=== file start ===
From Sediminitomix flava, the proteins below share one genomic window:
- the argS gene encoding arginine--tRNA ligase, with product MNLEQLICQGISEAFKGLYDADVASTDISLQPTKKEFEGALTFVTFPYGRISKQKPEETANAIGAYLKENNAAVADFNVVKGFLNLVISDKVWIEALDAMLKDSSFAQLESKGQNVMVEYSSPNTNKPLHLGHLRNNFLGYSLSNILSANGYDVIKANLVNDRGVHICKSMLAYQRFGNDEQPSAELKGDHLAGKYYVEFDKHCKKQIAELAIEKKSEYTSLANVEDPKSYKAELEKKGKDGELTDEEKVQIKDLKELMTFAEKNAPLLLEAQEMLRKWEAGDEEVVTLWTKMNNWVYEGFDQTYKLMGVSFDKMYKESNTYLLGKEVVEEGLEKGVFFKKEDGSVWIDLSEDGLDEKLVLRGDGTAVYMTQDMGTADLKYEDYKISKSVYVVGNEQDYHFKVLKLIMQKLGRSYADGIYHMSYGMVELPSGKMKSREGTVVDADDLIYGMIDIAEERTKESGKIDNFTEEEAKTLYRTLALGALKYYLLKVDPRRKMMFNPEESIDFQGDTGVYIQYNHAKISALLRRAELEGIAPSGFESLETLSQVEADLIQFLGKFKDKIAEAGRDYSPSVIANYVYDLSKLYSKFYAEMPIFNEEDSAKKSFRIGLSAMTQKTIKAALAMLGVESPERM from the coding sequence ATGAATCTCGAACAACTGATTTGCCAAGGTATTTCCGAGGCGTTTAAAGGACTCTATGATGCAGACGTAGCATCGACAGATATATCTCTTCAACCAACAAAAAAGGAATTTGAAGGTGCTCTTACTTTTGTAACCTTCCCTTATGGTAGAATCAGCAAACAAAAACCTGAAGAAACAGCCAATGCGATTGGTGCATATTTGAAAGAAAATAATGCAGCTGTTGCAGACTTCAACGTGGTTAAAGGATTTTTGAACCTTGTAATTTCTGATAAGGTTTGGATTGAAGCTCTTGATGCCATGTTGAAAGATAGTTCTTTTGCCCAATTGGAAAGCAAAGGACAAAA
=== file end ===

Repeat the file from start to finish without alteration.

From Sediminitomix flava, the proteins below share one genomic window:
- the argS gene encoding arginine--tRNA ligase, with product MNLEQLICQGISEAFKGLYDADVASTDISLQPTKKEFEGALTFVTFPYGRISKQKPEETANAIGAYLKENNAAVADFNVVKGFLNLVISDKVWIEALDAMLKDSSFAQLESKGQNVMVEYSSPNTNKPLHLGHLRNNFLGYSLSNILSANGYDVIKANLVNDRGVHICKSMLAYQRFGNDEQPSAELKGDHLAGKYYVEFDKHCKKQIAELAIEKKSEYTSLANVEDPKSYKAELEKKGKDGELTDEEKVQIKDLKELMTFAEKNAPLLLEAQEMLRKWEAGDEEVVTLWTKMNNWVYEGFDQTYKLMGVSFDKMYKESNTYLLGKEVVEEGLEKGVFFKKEDGSVWIDLSEDGLDEKLVLRGDGTAVYMTQDMGTADLKYEDYKISKSVYVVGNEQDYHFKVLKLIMQKLGRSYADGIYHMSYGMVELPSGKMKSREGTVVDADDLIYGMIDIAEERTKESGKIDNFTEEEAKTLYRTLALGALKYYLLKVDPRRKMMFNPEESIDFQGDTGVYIQYNHAKISALLRRAELEGIAPSGFESLETLSQVEADLIQFLGKFKDKIAEAGRDYSPSVIANYVYDLSKLYSKFYAEMPIFNEEDSAKKSFRIGLSAMTQKTIKAALAMLGVESPERM from the coding sequence ATGAATCTCGAACAACTGATTTGCCAAGGTATTTCCGAGGCGTTTAAAGGACTCTATGATGCAGACGTAGCATCGACAGATATATCTCTTCAACCAACAAAAAAGGAATTTGAAGGTGCTCTTACTTTTGTAACCTTCCCTTATGGTAGAATCAGCAAACAAAAACCTGAAGAAACAGCCAATGCGATTGGTGCATATTTGAAAGAAAATAATGCAGCTGTTGCAGACTTCAACGTGGTTAAAGGATTTTTGAACCTTGTAATTTCTGATAAGGTTTGGATTGAAGCTCTTGATGCCATGTTGAAAGATAGTTCTTTTGCCCAATTGGAAAGCAAAGGACAAAA